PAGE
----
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Mary Beth NortonMy Dearest Friend begins with a 1762 courtship letter to the 17-year-old Abigail Smith from the 26-year-old John Adams, and ends (except for an epilogue describing Abigail's death in 1818) with the last surviving letter Abigail wrote John, shortly before he left Washington in 1801 at the end of his largely unsuccessful four-year presidency. The editors point out that this edition is intended to be "read and enjoyed, not necessarily studied," and so they have refrained from extensive annotations, although they occasionally add introductory paragraphs or brief clarifying comments. Nearly every letter is printed in its entirety, without modernized spelling or punctuation. That practice is especially revealing of Abigail's contributions, because, lacking formal education, she wrote with a charming idiosyncratic diction…From John's salutation in the first letter—"Miss Adorable"—to the epilogue and his final signature in a letter to his son John Quincy about Abigail's death—"your Aged and Afflicted Father"—the Adamses' correspondence gives modern Americans an extraordinarily personal view of our country's founding.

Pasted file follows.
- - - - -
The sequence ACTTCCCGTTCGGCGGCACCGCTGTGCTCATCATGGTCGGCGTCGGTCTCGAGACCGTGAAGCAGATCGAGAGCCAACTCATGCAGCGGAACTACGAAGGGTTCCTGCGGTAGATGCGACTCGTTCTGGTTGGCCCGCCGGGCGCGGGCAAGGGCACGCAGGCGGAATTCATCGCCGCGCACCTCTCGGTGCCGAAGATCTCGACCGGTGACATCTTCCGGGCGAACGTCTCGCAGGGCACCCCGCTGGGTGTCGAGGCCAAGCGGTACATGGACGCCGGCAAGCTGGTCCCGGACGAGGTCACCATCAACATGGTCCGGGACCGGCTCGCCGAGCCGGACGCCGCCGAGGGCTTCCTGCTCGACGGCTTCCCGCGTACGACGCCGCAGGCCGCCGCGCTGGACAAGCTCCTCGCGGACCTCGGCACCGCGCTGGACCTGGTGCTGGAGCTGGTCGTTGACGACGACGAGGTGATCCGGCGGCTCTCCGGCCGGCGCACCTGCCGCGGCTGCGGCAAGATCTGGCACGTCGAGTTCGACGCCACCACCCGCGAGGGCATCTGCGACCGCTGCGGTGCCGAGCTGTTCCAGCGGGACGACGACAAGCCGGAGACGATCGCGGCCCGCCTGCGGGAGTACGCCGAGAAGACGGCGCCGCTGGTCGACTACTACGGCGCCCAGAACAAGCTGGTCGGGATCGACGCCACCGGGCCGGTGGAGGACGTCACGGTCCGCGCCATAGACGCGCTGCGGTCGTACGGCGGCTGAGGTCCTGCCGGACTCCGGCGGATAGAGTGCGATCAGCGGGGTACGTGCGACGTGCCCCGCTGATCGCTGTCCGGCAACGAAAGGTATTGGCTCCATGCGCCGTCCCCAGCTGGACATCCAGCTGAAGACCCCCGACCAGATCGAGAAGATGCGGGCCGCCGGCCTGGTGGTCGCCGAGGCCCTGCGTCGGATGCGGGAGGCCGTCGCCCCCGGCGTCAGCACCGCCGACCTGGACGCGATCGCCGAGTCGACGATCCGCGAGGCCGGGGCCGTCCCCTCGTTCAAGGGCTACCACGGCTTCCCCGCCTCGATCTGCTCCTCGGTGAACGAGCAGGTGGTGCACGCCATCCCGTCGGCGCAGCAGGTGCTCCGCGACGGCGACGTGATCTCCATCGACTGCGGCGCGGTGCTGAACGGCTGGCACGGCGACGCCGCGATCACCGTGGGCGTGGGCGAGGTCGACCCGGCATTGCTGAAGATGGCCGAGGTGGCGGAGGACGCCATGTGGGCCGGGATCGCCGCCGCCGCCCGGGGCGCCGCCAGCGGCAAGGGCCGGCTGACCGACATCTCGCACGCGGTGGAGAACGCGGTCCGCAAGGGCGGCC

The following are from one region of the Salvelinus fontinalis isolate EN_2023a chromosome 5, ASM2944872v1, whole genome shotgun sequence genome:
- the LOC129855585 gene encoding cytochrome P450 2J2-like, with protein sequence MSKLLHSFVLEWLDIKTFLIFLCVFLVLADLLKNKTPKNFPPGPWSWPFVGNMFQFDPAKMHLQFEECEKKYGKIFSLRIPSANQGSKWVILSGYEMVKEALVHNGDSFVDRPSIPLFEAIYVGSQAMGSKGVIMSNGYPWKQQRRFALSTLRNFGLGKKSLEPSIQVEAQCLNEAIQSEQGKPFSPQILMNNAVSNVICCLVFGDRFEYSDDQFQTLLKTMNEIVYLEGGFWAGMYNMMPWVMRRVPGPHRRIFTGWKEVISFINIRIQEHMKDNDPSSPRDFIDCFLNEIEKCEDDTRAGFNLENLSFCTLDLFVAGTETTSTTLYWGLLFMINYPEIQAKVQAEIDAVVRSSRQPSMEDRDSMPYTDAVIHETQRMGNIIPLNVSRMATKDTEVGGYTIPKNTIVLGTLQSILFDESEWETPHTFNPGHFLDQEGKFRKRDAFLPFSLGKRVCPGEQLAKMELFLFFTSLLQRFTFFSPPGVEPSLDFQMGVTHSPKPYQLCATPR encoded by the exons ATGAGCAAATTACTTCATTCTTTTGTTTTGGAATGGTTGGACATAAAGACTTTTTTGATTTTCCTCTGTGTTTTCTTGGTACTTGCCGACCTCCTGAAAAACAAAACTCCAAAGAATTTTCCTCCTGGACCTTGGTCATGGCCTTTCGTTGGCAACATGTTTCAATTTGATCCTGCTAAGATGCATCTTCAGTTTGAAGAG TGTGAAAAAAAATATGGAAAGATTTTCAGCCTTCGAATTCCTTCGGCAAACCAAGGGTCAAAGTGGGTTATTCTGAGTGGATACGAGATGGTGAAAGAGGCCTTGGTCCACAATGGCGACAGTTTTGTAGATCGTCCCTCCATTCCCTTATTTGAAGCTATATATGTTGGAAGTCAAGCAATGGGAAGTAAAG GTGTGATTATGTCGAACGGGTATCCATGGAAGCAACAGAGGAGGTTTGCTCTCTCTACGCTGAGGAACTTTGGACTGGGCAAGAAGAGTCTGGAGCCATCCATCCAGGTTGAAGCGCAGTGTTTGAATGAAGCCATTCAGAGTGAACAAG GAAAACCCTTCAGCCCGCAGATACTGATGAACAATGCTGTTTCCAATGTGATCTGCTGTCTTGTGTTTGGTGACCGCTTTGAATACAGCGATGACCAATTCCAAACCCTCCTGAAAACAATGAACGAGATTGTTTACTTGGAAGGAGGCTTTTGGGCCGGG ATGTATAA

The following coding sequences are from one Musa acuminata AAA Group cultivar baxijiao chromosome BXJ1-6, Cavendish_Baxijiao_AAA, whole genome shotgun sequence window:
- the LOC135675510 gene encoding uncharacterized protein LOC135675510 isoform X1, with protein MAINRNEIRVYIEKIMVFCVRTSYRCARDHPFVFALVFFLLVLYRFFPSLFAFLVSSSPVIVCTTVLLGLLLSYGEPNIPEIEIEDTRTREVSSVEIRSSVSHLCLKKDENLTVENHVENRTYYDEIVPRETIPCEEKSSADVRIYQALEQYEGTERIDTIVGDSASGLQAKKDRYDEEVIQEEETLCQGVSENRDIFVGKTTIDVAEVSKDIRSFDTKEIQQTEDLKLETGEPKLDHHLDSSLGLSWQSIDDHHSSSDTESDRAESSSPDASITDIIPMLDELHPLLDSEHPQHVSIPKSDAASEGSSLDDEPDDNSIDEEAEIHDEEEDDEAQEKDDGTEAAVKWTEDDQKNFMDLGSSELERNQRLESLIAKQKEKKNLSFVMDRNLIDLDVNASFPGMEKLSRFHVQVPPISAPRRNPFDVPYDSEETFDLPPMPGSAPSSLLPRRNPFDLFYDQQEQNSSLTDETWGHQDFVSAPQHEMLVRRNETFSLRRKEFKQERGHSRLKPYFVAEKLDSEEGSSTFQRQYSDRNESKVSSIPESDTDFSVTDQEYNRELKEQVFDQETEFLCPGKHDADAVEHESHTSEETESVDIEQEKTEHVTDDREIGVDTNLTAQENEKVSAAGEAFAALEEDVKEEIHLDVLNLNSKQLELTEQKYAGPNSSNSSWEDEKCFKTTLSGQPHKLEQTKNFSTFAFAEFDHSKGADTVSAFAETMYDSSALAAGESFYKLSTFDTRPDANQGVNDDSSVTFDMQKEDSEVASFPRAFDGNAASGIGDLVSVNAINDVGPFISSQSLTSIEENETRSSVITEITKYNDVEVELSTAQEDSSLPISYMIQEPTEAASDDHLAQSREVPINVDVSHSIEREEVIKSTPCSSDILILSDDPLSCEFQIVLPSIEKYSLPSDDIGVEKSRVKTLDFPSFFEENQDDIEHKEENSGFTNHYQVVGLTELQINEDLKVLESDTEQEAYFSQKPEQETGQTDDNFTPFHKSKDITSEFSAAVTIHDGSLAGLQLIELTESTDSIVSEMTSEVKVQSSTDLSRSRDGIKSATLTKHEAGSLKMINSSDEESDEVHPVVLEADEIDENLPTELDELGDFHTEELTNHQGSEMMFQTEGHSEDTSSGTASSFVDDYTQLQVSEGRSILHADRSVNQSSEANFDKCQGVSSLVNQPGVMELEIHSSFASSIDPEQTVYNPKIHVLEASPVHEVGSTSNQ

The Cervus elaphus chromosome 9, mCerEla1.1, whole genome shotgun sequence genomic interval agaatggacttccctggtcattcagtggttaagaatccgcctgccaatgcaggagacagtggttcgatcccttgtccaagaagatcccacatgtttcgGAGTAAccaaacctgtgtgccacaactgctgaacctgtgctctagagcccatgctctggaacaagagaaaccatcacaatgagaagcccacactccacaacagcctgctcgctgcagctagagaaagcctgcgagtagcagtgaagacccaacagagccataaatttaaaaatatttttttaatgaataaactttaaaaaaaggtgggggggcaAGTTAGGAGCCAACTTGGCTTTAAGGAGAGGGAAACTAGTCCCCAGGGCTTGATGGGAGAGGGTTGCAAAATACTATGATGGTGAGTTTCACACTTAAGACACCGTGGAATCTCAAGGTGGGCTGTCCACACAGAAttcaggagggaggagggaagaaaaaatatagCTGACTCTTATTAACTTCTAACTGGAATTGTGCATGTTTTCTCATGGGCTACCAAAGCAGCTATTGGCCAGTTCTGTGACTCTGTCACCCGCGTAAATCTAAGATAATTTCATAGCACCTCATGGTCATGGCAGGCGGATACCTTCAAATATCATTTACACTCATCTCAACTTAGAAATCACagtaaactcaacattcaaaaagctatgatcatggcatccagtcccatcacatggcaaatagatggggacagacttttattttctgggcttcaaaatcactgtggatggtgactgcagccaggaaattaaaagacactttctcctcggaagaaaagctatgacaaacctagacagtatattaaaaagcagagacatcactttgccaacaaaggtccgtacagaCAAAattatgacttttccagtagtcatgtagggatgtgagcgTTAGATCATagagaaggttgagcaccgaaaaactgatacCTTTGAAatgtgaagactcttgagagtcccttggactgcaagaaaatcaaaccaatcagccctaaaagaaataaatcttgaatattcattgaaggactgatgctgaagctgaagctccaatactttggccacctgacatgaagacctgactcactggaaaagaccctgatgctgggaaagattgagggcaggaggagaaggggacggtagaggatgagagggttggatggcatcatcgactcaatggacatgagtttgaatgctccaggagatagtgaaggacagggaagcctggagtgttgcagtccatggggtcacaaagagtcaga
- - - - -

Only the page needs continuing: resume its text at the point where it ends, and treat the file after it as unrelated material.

—The New York Times